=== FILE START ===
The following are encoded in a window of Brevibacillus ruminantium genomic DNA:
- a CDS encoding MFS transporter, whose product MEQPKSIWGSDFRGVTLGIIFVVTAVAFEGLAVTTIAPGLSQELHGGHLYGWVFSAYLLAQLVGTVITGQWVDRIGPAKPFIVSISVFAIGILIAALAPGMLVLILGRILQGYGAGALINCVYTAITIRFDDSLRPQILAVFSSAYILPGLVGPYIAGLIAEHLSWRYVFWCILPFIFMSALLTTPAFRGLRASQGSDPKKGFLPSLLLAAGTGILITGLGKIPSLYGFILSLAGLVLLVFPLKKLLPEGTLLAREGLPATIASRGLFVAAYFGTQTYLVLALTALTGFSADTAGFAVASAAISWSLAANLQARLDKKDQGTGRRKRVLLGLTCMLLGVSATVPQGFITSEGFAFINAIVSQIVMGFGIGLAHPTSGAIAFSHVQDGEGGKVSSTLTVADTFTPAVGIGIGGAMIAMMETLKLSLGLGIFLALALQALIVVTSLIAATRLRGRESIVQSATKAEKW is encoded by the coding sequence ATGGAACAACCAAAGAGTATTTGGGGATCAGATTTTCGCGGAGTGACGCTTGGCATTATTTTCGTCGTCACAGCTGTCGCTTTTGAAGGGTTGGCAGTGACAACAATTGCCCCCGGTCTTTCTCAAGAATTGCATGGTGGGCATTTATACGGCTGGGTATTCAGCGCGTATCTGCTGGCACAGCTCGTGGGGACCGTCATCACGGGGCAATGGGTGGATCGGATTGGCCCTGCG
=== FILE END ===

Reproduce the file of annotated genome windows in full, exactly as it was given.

The following are encoded in a window of Brevibacillus ruminantium genomic DNA:
- a CDS encoding MFS transporter, whose product MEQPKSIWGSDFRGVTLGIIFVVTAVAFEGLAVTTIAPGLSQELHGGHLYGWVFSAYLLAQLVGTVITGQWVDRIGPAKPFIVSISVFAIGILIAALAPGMLVLILGRILQGYGAGALINCVYTAITIRFDDSLRPQILAVFSSAYILPGLVGPYIAGLIAEHLSWRYVFWCILPFIFMSALLTTPAFRGLRASQGSDPKKGFLPSLLLAAGTGILITGLGKIPSLYGFILSLAGLVLLVFPLKKLLPEGTLLAREGLPATIASRGLFVAAYFGTQTYLVLALTALTGFSADTAGFAVASAAISWSLAANLQARLDKKDQGTGRRKRVLLGLTCMLLGVSATVPQGFITSEGFAFINAIVSQIVMGFGIGLAHPTSGAIAFSHVQDGEGGKVSSTLTVADTFTPAVGIGIGGAMIAMMETLKLSLGLGIFLALALQALIVVTSLIAATRLRGRESIVQSATKAEKW is encoded by the coding sequence ATGGAACAACCAAAGAGTATTTGGGGATCAGATTTTCGCGGAGTGACGCTTGGCATTATTTTCGTCGTCACAGCTGTCGCTTTTGAAGGGTTGGCAGTGACAACAATTGCCCCCGGTCTTTCTCAAGAATTGCATGGTGGGCATTTATACGGCTGGGTATTCAGCGCGTATCTGCTGGCACAGCTCGTGGGGACCGTCATCACGGGGCAATGGGTGGATCGGATTGGCCCTGCG